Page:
reasons for believing
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Fall 2020
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Yearning for Good News? Bookmark This Publication
If you’re looking for positive stories of helping others, transforming lives and finding success, this new digital IMPACT is for you

elcome to the first digital edition of IMPACT, where we share stories of how donors are making a difference across our three campuses. I’m excited about this particular edition for two main reasons. First and most importantly, I get to share what would normally be a simple message — one that’s perhaps not-so-simple in these complex times: Thank you to everyone who supports UNH. Since we all entered our new normal in March, and through the many challenges we’ve faced individually and collectively since, donor support for the University has remained constant, strong and true. One example of that is the unprecedented aid we saw from more than 1,200 donors who donated to the Student Emergency Assistance Fund during these difficult months. I am honored that donors continue to show their concern for our students in this way. No matter what area of UNH donors support, I see their philanthropy as a vote of confidence in the people and programs that make up the University, and for that I am incredibly grateful.

Secondly, I get to talk about why we’re excited to be bringing you these great stories of impact digitally. If you’re a new reader of this publication, let me tell you what it’s all about: good news. Good news of students who thrive thanks to scholarships, of faculty engaged in important research made possible by donor funding, of the hallmarks of a UNH experience that will continue on because of alumni who give back. I hope you’ll come to see this publication as I do: a place where you’ll learn about successes to celebrate and reasons to believe.

And because of this switch from print to digital, we’re able to offer you even more examples of donor generosity at UNH. Here, you’ll be able to scroll, click, read, watch and listen to the positive impact that donors have on the UNH community.

I look forward to hearing your thoughts on this new platform, and learning about what kinds of UNH stories you’d like to see featured here. After you spend some time with this issue, I hope you’ll share your feedback with me here.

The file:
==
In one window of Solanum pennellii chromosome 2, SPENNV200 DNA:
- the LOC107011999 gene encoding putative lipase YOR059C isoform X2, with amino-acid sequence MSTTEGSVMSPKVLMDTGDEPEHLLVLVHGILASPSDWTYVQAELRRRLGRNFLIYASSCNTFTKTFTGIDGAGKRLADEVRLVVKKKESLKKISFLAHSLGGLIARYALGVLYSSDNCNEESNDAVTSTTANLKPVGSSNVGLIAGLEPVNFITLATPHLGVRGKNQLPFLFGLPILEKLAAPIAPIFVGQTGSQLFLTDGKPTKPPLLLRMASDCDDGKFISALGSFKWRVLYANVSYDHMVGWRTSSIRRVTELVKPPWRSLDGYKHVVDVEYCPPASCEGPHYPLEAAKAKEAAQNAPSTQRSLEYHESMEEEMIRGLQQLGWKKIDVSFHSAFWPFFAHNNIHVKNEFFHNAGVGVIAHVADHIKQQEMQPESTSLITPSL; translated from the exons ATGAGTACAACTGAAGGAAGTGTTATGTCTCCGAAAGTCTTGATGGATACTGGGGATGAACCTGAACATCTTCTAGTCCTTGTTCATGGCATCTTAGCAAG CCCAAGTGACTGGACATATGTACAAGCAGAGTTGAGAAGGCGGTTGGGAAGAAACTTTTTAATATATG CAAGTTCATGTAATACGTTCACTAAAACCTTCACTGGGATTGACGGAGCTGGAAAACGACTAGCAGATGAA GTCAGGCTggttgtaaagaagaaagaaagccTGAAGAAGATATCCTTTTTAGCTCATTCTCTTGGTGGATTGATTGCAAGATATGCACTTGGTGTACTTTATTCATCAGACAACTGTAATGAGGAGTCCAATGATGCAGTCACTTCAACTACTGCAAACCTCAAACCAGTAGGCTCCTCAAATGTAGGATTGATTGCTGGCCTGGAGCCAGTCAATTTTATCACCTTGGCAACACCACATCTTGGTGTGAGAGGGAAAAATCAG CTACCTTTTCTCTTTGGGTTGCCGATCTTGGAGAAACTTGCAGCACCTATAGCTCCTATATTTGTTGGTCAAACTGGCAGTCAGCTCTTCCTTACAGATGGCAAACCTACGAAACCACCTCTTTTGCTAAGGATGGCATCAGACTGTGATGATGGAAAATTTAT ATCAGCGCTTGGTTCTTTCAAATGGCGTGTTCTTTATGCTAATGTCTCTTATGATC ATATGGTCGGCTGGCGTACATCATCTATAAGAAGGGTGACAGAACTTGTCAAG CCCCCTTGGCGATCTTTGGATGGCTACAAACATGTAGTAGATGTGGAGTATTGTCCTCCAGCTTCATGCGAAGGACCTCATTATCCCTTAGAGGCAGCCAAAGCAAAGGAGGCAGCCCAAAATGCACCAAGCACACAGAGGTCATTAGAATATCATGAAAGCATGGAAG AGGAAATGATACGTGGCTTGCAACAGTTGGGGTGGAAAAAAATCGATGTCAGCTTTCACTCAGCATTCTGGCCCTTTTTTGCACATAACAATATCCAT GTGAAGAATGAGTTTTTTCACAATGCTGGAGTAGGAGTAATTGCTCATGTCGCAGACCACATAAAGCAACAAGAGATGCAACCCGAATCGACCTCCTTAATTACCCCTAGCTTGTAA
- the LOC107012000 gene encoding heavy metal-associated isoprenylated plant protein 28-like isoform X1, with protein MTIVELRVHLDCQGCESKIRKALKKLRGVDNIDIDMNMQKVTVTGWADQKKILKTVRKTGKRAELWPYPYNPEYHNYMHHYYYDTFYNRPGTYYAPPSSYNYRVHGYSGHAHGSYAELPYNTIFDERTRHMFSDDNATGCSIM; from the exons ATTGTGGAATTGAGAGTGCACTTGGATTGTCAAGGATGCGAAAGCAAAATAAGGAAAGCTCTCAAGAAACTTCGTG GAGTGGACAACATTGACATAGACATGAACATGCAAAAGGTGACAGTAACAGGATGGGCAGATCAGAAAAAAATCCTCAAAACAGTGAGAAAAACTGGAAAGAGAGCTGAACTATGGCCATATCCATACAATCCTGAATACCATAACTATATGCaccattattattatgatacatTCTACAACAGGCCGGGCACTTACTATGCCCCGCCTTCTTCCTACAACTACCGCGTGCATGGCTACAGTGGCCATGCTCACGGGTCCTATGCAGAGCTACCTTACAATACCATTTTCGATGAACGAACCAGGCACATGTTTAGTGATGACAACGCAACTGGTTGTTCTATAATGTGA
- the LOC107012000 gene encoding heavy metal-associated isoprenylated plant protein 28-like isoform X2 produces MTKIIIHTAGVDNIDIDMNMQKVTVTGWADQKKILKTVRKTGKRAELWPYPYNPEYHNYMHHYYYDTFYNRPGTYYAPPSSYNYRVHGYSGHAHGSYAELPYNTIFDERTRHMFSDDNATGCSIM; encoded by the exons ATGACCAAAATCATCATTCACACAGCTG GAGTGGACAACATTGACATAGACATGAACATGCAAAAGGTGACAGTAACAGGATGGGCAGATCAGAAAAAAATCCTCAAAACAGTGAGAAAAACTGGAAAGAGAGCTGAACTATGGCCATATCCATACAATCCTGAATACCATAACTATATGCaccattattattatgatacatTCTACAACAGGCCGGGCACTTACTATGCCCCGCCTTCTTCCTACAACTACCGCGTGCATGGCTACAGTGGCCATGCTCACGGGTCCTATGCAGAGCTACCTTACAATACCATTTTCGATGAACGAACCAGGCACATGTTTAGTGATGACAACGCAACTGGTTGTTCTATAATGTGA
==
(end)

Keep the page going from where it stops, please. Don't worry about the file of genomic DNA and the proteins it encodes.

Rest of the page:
Debbie Dutton signature
Debbie Dutton
Vice President, University Advancement, and President, UNH Foundation
Watch one student get the best surprise ever
Son honors parents with ROTC scholarship
Couple adopts UNH as their own
Donors can help UNH in anti-racism work
Gift creates hands-on investing opportunities
Scholarship honors alumnus’ innovative spirit
Holloway Prize founders create legacy
Soldier’s story lives on through students
Gift supports meaningful marine research
Editor: Michelle Morrissey ’97
Writers: Kristin Waterfield Duisberg, Erika Mantz, Michelle Morrissey ’97, Jody Record ’95, Keith Testa
Photography: Jeremy Gasowski, Scott Ripley, Rebecca Irelan
IMPACT is published twice a year by University Advancement. Have a story idea to share about someone making an impact at UNH? Want to learn how you can make your own impact? Reach us at

© 2020 University of New Hampshire

Scholarship Surprise
Granite State Development Corp. eases family’s financial burden with new scholarship

hen she graduated from Dover High School in 2019, Makayla Edgecomb ’23 wanted to go to college. She envisioned living in a dorm, meeting new people, taking classes and having new experiences.

But she wasn’t sure what she would major in. And did it make sense to spend the money on a degree, if she wasn’t even sure what that degree would be, or what career it might lead to?

For her mother, Laurie, there wasn’t a question. Laurie had started out at UNH, but had a life detour and wasn’t able to finish as planned. Now working in the Dover Public Schools, she believes in attending college right after high school.

“It’s important to me that she gets those opportunities, and gets the chance to make a difference for herself. It’s important to have goals, and guidance, from the beginning. Having that degree is going to make a difference to where she can go in her future,” says Laurie.

Gary Smith and Family at Grand Canyon
Honoring Service, Sacrifice
With ROTC scholarship, son pays tribute to his father’s military service and mother’s dedication to family

ary Smith was eight years old the last time he heard his father’s voice in person. It would be nearly 50 years before he heard it again.

Maj. Murray L. Smith ’55 died as a result of his injuries in Vietnam in 1967. A fighter pilot and 12-year veteran of the Air Force, Smith was 34 years old. He left behind a wife and five children; Gary was his second-youngest.

Four years ago, when family members were going through his mother’s things after her death, they came across a box of 24 old reel-to-reel tapes that Maj. Smith had recorded and sent to his wife while he was stationed in Vietnam.

“That was a routine way to correspond in the 60’s,” Gary Smith says. “He left shortly after my eighth birthday, so I only knew him for that long. The tapes were a way to get to know more about him. To hear his voice, after all that time — I didn’t remember it. It was very moving.”

Granite State Fans
Bob and Beverly Glendening adopt UNH as their own

ob Glendening’s father instilled in him a passion to give back to causes with personal meaning. It just so happens he found a way to do so at his alma mater, Colgate University, while also filling his sports calendar.

And he’s already done the same for at least one season at UNH.